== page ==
Air drying racks are also useful if you have many clay works. Kitchen dish counter racks past its time can double up as clay racks, or build your own from grid racks from the dollar (or Daiso) store. Thicker clay and their bases dry quicker on these grid racks.

Clay Mini-Projects

Now, we are ready to get started! Once children are comfortable working from clay balls and slabs, they may be ready with more detailing.

Stick Figure

Create your own clay human figure with an aluminium foil armature. Crush, mash and twist a few pieces of foil together to form a stick figure in your desired pose. If you wish, you may strengthen your armature with steel wires (adults only please, non-child appropriate). From a clay ball, pinch out small pieces of clay and knead it flat with your finger tips. Wrap the flattened clay over the foil armature like a skin would. Smoothen the clay edges with water and more finger kneads!

Clay Pots

Not all clay pots require the potter’s wheel. There are affordable table top potter’s wheel in stores, you can create a makeshift one with just a paper plate.

For younger children, try the a clay pinch pot:

  1. Prepare a clay ball, about the size of an orange fruit
  2. Hold the clay in the ball of your palm
  3. With the other hand, press right into the middle of the ball with the thumb. Watch how a crater bowl of clay forms around your thumb
  4. Revolve the ball in one hand, while the walls are pressed out evenly with the thumb on the inside and fingers on the outside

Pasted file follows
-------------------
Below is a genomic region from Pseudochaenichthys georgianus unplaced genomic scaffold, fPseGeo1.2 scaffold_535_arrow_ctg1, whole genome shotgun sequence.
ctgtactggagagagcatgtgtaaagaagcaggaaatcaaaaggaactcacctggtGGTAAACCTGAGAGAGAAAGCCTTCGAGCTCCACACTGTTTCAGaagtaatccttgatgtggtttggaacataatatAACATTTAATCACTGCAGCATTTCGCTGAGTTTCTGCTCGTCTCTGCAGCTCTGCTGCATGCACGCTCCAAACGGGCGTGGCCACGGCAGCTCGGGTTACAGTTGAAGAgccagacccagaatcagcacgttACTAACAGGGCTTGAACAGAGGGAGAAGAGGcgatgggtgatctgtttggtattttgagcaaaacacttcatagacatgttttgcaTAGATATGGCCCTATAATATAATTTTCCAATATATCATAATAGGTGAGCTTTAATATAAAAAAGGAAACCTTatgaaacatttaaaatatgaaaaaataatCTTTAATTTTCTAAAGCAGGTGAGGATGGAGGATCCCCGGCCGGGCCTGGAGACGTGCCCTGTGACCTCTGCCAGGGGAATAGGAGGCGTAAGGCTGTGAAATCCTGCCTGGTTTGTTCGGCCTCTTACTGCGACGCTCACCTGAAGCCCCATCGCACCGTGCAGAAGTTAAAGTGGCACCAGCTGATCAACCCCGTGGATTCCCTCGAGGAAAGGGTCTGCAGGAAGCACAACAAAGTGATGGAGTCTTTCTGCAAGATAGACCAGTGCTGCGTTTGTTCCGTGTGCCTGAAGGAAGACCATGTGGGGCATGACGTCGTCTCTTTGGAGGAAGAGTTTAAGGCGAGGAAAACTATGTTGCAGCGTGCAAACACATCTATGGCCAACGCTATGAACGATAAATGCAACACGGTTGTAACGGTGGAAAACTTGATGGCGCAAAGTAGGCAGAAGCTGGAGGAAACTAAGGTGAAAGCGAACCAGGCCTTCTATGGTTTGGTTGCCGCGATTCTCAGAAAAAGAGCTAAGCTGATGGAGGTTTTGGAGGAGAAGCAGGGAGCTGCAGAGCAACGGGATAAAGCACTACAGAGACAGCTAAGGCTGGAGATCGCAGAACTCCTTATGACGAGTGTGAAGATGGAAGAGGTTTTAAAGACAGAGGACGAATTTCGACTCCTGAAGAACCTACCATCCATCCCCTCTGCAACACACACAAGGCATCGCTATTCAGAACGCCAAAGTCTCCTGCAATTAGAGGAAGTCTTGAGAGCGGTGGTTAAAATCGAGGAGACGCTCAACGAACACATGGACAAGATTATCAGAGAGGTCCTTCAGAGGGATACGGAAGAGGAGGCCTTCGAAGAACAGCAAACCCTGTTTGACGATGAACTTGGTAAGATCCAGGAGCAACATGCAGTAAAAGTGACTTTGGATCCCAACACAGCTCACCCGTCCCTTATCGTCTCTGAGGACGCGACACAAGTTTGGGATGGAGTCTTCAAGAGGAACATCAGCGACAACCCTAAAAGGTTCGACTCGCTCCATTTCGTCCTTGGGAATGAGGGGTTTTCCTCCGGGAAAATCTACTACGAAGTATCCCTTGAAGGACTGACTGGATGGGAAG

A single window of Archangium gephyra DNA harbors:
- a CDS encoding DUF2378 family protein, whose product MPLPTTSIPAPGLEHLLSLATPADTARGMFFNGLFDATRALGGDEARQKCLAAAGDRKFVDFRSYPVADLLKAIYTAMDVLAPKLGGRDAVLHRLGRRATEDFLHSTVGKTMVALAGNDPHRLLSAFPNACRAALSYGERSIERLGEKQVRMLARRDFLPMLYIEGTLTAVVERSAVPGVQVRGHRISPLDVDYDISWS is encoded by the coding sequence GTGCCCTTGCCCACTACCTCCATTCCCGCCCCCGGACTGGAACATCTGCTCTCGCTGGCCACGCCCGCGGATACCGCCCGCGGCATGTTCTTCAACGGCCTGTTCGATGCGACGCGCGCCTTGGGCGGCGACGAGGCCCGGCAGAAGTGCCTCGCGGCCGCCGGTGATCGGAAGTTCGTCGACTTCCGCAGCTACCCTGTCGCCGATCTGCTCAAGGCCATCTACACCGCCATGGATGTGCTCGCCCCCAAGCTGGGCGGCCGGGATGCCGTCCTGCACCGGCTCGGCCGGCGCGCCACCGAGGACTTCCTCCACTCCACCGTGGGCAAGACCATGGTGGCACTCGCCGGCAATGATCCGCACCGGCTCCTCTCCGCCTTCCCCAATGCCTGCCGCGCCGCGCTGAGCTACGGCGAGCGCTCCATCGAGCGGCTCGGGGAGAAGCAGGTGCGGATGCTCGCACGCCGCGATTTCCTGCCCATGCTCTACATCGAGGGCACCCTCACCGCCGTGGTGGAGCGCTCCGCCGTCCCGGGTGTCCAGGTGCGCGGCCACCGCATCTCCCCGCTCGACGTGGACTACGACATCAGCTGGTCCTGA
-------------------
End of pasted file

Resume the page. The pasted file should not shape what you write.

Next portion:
5. Continue shaping your bowl with thumb and fingers, smoothing the surface with a damn sponge until you have “pinched” out a pot!

For older children with better dexterity, make a coil pot instead:

  1. Beginning with a clay slab, roll and press down on the clay as you would with pizza dough
  2. Coil the rolls of clay by stacking up in layers, applying water and slip in between rolls as a form of adhesive
  3. From the inside of the coil pot, rub edges of the coils with your finger to form a clay wall
  4. Leave the coil pattern on the exterior untouched for the traditional cool finish!

Clay beads

Clay jewelry are one of the simplest crafts to begin with, and the easiest of them all may be clay beads.

Roll as many balls of clay, varying in sizes. If you like, make shaped (triangle, heart, oval) shape tiles to your hearts content!

Poke through a hole with a toothpick for a string or rope to run through. Allow the balls or tiles to air dry. The smaller the tiles, the quicker they dry and the faster the children can paint on them. Acrylic paint is preferred, as they are easy to work with and resistant to water when dry.

Apply clear (odourless non-toxic) on the clay for that shiny premium jewelry finish. String your clay beads or tiles up to make a necklace, bracelet, earrings, etc. and show them off proudly!

Score and Slip Technique

Score and slip is basic way of adhering pieces of clay together. In effect, slip is simply watery clay, much like a sort of slime texture. To make slip, mix clay and water together, rubbing clay with your fingers until you achieve the viscous consistency of thick cream. Add more water as required. You can make batches of slip before hand. They keep well in an airtight container.

Scoring clay areas where it adheres will make the texture bumpy, with more surface area for the sticky slip to work its magic. Score the clay with a plastic fork, toothpicks, pin or clay tools, to create many dots or cross hatched lines, and apply slip on the score lines. Place the another clay (also scored) on the slipped areas and smoothen the edges together to create a blended join.